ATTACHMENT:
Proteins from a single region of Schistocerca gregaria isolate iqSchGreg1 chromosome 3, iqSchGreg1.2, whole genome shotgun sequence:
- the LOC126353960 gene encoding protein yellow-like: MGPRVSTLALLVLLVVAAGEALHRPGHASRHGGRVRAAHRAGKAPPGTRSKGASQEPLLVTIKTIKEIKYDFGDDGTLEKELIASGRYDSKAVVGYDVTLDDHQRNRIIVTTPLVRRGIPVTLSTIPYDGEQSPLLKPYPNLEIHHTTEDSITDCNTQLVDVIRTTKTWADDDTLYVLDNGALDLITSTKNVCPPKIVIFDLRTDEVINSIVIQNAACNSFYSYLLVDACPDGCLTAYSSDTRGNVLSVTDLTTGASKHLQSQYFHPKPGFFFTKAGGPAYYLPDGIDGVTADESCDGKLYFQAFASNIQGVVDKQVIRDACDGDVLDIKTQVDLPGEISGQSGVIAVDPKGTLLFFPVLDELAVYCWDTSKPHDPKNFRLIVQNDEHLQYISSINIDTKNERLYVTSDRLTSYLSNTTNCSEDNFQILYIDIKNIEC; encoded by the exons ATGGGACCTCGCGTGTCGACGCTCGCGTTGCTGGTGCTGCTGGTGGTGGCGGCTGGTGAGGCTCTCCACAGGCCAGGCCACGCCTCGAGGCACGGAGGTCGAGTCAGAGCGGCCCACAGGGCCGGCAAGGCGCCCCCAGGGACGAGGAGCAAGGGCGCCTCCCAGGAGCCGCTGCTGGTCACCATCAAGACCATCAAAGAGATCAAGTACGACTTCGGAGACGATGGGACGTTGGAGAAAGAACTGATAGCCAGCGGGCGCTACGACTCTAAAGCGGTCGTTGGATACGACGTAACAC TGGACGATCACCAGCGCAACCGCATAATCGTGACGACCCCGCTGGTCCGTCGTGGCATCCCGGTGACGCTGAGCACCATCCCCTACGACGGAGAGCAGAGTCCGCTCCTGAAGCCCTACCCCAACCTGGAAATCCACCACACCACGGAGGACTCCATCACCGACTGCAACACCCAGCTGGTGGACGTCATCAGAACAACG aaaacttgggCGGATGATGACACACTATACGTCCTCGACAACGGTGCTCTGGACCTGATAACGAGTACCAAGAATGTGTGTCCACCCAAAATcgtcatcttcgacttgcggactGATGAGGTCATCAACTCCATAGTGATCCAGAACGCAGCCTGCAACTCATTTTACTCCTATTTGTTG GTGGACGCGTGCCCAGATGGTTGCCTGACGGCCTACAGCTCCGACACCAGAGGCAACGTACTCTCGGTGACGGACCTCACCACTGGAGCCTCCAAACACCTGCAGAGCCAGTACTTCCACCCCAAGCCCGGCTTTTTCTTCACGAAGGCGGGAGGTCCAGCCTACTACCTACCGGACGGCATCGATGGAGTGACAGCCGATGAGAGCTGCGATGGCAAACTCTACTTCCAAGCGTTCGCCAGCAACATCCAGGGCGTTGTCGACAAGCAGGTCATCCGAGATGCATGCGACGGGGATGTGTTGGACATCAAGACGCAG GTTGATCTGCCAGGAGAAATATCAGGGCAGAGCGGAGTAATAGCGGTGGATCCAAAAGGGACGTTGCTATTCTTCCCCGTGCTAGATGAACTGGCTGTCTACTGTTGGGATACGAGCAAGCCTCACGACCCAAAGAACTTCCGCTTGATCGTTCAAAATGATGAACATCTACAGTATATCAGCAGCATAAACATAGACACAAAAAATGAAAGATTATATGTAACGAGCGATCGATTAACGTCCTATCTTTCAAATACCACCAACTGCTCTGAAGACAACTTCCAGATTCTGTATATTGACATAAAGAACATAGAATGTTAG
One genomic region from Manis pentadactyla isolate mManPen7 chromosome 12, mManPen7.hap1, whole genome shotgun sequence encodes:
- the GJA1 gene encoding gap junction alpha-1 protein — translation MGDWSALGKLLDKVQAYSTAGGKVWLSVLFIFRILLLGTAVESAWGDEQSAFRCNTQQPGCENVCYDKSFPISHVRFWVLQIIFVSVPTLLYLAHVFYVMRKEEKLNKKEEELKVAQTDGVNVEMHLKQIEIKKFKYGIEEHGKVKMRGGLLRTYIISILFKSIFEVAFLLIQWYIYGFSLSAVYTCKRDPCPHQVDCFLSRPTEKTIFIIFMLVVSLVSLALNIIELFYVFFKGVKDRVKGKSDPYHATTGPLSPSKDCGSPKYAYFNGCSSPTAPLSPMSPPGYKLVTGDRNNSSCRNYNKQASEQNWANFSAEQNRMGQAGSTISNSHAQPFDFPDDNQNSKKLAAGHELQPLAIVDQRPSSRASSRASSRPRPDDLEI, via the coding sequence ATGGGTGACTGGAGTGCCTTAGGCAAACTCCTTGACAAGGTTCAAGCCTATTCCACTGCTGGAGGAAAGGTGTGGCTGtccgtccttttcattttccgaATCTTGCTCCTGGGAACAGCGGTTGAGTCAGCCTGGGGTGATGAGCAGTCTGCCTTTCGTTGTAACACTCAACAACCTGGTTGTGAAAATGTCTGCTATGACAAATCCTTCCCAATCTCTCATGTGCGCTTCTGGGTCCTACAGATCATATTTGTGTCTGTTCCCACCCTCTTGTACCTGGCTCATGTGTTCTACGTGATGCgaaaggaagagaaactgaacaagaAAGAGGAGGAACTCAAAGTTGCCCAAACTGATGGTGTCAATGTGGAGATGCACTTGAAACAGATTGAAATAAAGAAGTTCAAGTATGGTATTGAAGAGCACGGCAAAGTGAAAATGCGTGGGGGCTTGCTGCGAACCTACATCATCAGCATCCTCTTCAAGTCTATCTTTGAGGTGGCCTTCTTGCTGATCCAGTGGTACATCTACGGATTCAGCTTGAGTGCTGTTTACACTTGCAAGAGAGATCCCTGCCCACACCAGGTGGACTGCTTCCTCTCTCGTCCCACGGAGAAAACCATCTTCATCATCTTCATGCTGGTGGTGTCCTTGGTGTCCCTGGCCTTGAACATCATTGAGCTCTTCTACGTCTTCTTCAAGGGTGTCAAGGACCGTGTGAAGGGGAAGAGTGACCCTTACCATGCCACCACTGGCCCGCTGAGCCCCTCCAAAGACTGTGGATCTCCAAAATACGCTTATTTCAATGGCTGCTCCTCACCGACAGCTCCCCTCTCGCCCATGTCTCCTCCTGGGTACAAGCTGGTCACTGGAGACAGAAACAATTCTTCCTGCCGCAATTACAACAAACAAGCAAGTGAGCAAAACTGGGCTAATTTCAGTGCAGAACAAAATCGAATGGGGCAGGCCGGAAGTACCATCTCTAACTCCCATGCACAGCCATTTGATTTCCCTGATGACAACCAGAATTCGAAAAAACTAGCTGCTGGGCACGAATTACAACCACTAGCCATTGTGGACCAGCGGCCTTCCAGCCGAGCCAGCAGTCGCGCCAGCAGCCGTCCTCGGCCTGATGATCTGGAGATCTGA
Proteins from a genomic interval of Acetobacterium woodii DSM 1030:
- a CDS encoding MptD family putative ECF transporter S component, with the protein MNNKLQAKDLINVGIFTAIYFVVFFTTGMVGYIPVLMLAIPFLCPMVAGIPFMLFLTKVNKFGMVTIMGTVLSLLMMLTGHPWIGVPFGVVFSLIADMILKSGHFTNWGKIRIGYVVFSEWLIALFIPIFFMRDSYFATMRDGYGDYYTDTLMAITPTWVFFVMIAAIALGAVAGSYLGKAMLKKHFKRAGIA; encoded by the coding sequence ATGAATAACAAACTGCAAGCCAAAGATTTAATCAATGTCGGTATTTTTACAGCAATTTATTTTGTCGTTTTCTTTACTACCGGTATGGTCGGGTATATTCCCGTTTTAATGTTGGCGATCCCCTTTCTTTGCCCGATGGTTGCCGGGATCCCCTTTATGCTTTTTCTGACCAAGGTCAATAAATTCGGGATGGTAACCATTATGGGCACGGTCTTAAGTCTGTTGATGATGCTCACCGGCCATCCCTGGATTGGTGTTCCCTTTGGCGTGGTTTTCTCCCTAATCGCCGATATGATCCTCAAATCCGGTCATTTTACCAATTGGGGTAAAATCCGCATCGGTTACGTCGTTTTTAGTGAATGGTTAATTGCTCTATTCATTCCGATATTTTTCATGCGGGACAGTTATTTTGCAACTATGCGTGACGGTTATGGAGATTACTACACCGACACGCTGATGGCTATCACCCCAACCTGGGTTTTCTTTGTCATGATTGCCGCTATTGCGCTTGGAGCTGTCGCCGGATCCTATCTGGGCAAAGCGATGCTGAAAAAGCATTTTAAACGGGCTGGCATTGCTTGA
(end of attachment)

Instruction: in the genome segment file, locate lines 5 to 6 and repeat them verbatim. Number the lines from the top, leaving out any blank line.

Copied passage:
Proteins from a genomic interval of Acetobacterium woodii DSM 1030:
- a CDS encoding MptD family putative ECF transporter S component, with the protein MNNKLQAKDLINVGIFTAIYFVVFFTTGMVGYIPVLMLAIPFLCPMVAGIPFMLFLTKVNKFGMVTIMGTVLSLLMMLTGHPWIGVPFGVVFSLIADMILKSGHFTNWGKIRIGYVVFSEWLIALFIPIFFMRDSYFATMRDGYGDYYTDTLMAITPTWVFFVMIAAIALGAVAGSYLGKAMLKKHFKRAGIA; encoded by the coding sequence ATGAATAACAAACTGCAAGCCAAAGATTTAATCAATGTCGGTATTTTTACAGCAATTTATTTTGTCGTTTTCTTTACTACCGGTATGGTCGGGTATATTCCCGTTTTAATGTTGGCGATCCCCTTTCTTTGCCCGATGGTTGCCGGGATCCCCTTTATGCTTTTTCTGACCAAGGTCAATAAATTCGGGATGGTAACCATTATGGGCACGGTCTTAAGTCTGTTGATGATGCTCACCGGCCATCCCTGGATTGGTGTTCCCTTTGGCGTGGTTTTCTCCCTAATCGCCGATATGATCCTCAAATCCGGTCATTTTACCAATTGGGGTAAAATCCGCATCGGTTACGTCGTTTTTAGTGAATGGTTAATTGCTCTATTCATTCCGATATTTTTCATGCGGGACAGTTATTTTGCAACTATGCGTGACGGTTATGGAGATTACTACACCGACACGCTGATGGCTATCACCCCAACCTGGGTTTTCTTTGTCATGATTGCCGCTATTGCGCTTGGAGCTGTCGCCGGATCCTATCTGGGCAAAGCGATGCTGAAAAAGCATTTTAAACGGGCTGGCATTGCTTGA